Is Your Green Light Bulb On?

I realize that some of the challenges I put out there might seem daunting. Like giving up your plastic bags. (But I use them for my pets…) Or taking your own to go containers to a restaurant. (But I always forget…) Meatless Mondays – say what? But this one is so easy!  Switch to CFL light bulbs. I swear you will thank me!

Truth be told, I didn’t like CFLs when they first came out.  They weren’t bright enough. Well, that’s so yesterday. You can buy them as bright as any incandescent light bulb.

So why would you? I know why I have and I wanted to share.  To help you make the switch, I swiped this from the TEP website.  Is there a downside? Pray tell.

Save Money:
Switch to CFLs and you’ll save up to $30 in
energy costs over the life of each bulb.

Save Energy:
CFLs use 75% less energy
than standard incandescent light bulbs.

Reduce Waste:
CFLs last up to 10 times longer than
incandescent bulbs so they reduce solid waste.

One step makes a difference!
When you buy and install
CFLs in your home, it helps reduce the amount of energy needed to light your
home. That means there is less demand at the power plant, which ultimately
translates into a reduced impact on our region’s natural resources.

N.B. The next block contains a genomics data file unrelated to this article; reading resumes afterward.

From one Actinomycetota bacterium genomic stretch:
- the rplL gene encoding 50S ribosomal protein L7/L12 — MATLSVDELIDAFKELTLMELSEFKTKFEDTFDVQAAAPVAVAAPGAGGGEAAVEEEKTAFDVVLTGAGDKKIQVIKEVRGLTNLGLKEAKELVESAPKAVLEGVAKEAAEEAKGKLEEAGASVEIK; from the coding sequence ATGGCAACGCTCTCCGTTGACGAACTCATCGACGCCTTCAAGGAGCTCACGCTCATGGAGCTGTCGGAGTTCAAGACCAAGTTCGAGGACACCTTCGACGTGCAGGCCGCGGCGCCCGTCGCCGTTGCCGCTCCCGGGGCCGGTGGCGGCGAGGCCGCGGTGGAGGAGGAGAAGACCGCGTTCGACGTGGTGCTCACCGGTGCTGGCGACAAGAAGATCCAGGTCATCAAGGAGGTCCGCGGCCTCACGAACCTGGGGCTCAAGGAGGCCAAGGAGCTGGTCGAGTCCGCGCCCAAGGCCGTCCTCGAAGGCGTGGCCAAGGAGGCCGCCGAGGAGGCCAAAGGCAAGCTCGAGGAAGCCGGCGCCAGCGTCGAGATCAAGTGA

More good stuff about making a difference AND saving money at www.tep.com

 


2 thoughts on “Is Your Green Light Bulb On?”

  1. Erin says:

    Yes, they are cost effective for the individual/company buying them but I would question if they are truly good for the environment due to the fact that they, like so many things, are made in China and transported to the Americas. So what truly is their carbon footprint? They take more energy to make per bulb and then have to be shipped globally. Does that really offset the fact that you are no longer using as much energy from local power plants?

  2. Mrs. Green says:

    Erin -thank you so much for your comment. I call it the green conundrum. There are so many things that are tied to China that it shuts me down at times – even when I searched and searched for stainless steel water bottles. My decision to switch to CFLs was based on the things I have control over. I can control how much energy I use and try to use less. I can measure that impact. One thing I don’t know but will research – are incandescent bulbs made in the USA? I know getting from here to there is always a challenge so I keep moving forward doing what I believe makes a difference – even if it’s one light bulb at a time.

    On a side note, comments mean the world to me. As my tag line states: we don’t want to tell you what to think, we should want you to. Thank you for making ME think more about this.

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